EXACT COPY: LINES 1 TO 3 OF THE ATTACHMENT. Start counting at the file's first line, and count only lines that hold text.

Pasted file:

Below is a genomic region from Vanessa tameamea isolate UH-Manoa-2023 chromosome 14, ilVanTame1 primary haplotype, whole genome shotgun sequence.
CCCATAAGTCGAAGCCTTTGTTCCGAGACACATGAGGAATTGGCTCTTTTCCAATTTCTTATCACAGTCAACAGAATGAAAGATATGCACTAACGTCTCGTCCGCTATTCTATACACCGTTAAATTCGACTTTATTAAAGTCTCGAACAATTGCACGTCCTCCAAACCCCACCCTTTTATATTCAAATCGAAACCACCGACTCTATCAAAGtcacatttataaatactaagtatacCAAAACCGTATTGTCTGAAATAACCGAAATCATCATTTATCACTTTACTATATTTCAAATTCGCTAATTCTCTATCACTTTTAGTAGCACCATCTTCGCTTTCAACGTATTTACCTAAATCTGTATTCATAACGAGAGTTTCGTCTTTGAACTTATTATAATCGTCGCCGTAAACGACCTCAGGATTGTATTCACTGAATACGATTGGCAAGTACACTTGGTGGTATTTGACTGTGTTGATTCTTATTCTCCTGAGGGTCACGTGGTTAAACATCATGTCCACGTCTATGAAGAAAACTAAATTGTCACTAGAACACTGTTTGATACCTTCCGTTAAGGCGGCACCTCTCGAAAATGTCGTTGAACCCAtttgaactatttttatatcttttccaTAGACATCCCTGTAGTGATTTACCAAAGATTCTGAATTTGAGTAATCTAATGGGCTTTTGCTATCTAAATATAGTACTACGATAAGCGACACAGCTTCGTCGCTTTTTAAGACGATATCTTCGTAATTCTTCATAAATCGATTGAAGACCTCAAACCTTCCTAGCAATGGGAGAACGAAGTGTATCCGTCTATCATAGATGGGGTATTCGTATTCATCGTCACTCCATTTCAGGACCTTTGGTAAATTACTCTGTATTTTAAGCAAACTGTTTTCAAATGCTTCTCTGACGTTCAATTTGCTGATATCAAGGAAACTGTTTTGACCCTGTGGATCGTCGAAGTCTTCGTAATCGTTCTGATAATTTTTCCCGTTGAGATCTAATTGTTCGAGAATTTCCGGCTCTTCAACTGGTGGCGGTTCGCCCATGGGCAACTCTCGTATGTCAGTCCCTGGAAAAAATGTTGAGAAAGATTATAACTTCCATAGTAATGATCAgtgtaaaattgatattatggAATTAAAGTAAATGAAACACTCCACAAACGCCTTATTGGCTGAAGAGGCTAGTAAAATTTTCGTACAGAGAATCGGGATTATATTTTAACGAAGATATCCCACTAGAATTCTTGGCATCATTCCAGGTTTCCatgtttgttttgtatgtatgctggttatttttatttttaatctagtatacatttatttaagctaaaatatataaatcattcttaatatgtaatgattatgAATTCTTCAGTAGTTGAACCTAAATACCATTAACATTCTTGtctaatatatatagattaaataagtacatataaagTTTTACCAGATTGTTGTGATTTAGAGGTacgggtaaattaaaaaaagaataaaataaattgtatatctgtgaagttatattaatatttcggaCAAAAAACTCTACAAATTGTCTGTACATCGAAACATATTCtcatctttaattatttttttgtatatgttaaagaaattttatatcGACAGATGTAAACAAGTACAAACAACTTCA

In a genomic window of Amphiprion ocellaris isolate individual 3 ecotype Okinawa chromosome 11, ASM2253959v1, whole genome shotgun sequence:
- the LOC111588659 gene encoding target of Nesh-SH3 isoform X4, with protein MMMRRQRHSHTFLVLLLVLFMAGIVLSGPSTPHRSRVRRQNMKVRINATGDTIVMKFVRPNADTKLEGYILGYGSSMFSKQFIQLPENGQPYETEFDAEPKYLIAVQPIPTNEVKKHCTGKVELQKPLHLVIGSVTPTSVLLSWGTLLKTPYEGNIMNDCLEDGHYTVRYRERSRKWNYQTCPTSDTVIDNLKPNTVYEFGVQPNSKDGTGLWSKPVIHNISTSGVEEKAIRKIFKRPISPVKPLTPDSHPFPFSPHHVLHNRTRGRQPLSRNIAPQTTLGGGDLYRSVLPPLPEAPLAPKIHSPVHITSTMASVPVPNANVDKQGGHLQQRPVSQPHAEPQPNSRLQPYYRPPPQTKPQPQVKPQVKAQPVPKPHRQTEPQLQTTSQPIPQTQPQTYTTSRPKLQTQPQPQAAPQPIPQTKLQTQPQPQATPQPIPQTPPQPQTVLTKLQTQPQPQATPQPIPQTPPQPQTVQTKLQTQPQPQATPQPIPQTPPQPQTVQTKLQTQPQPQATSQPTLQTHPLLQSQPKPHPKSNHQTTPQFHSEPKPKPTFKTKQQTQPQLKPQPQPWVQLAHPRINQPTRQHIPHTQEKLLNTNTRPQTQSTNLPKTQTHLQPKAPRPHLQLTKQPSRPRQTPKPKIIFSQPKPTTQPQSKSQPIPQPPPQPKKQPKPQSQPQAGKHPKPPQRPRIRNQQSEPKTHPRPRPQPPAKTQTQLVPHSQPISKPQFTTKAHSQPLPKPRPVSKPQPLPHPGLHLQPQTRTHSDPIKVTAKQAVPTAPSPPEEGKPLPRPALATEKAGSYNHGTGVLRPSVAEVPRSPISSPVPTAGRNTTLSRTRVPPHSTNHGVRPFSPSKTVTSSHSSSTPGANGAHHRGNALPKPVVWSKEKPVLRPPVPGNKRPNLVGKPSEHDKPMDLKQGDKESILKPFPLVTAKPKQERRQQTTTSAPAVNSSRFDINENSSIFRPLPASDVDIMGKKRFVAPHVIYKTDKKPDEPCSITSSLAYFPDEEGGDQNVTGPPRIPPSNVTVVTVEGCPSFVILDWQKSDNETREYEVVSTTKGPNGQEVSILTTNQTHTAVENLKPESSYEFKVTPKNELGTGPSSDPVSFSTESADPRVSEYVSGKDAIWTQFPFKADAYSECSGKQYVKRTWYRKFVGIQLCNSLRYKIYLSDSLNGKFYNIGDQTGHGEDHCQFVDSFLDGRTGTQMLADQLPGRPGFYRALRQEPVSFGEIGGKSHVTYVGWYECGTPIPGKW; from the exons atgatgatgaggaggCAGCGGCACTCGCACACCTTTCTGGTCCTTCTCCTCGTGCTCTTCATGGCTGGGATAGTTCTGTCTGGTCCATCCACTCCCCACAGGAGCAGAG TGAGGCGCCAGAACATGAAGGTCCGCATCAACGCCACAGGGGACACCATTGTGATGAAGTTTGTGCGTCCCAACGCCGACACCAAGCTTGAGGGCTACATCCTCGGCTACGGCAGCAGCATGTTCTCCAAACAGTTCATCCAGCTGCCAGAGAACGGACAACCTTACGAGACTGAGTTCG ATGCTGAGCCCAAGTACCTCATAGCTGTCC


Below is a genomic region from Vanessa tameamea isolate UH-Manoa-2023 chromosome 14, ilVanTame1 primary haplotype, whole genome shotgun sequence.
CCCATAAGTCGAAGCCTTTGTTCCGAGACACATGAGGAATTGGCTCTTTTCCAATTTCTTATCACAGTCAACAGAATGAAAGATATGCACTAACGTCTCGTCCGCTATTCTATACACCGTTAAATTCGACTTTATTAAAGTCTCGAACAATTGCACGTCCTCCAAACCCCACCCTTTTATATTCAAATCGAAACCACCGACTCTATCAAAGtcacatttataaatactaagtatacCAAAACCGTATTGTCTGAAATAACCGAAATCATCATTTATCACTTTACTATATTTCAAATTCGCTAATTCTCTATCACTTTTAGTAGCACCATCTTCGCTTTCAACGTATTTACCTAAATCTGTATTCATAACGAGAGTTTCGTCTTTGAACTTATTATAATCGTCGCCGTAAACGACCTCAGGATTGTATTCACTGAATACGATTGGCAAGTACACTTGGTGGTATTTGACTGTGTTGATTCTTATTCTCCTGAGGGTCACGTGGTTAAACATCATGTCCACGTCTATGAAGAAAACTAAATTGTCACTAGAACACTGTTTGATACCTTCCGTTAAGGCGGCACCTCTCGAAAATGTCGTTGAACCCAtttgaactatttttatatcttttccaTAGACATCCCTGTAGTGATTTACCAAAGATTCTGAATTTGAGTAATCTAATGGGCTTTTGCTATCTAAATATAGTACTACGATAAGCGACACAGCTTCGTCGCTTTTTAAGACGATATCTTCGTAATTCTTCATAAATCGATTGAAGACCTCAAACCTTCCTAGCAATGGGAGAACGAAGTGTATCCGTCTATCATAGATGGGGTATTCGTATTCATCGTCACTCCATTTCAGGACCTTTGGTAAATTACTCTGTATTTTAAGCAAACTGTTTTCAAATGCTTCTCTGACGTTCAATTTGCTGATATCAAGGAAACTGTTTTGACCCTGTGGATCGTCGAAGTCTTCGTAATCGTTCTGATAATTTTTCCCGTTGAGATCTAATTGTTCGAGAATTTCCGGCTCTTCAACTGGTGGCGGTTCGCCCATGGGCAACTCTCGTATGTCAGTCCCTGGAAAAAATGTTGAGAAAGATTATAACTTCCATAGTAATGATCAgtgtaaaattgatattatggAATTAAAGTAAATGAAACACTCCACAAACGCCTTATTGGCTGAAGAGGCTAGTAAAATTTTCGTACAGAGAATCGGGATTATATTTTAACGAAGATATCCCACTAGAATTCTTGGCATCATTCCAGGTTTCCatgtttgttttgtatgtatgctggttatttttatttttaatctagtatacatttatttaagctaaaatatataaatcattcttaatatgtaatgattatgAATTCTTCAGTAGTTGAACCTAAATACCATTAACATTCTTGtctaatatatatagattaaataagtacatataaagTTTTACCAGATTGTTGTGATTTAGAGGTacgggtaaattaaaaaaagaataaaataaattgtatatctgtgaagttatattaatatttcggaCAAAAAACTCTACAAATTGTCTGTACATCGAAACATATTCtcatctttaattatttttttgtatatgttaaagaaattttatatcGACAGATGTAAACAAGTACAAACAACTTCA

In a genomic window of Amphiprion ocellaris isolate individual 3 ecotype Okinawa chromosome 11, ASM2253959v1, whole genome shotgun sequence: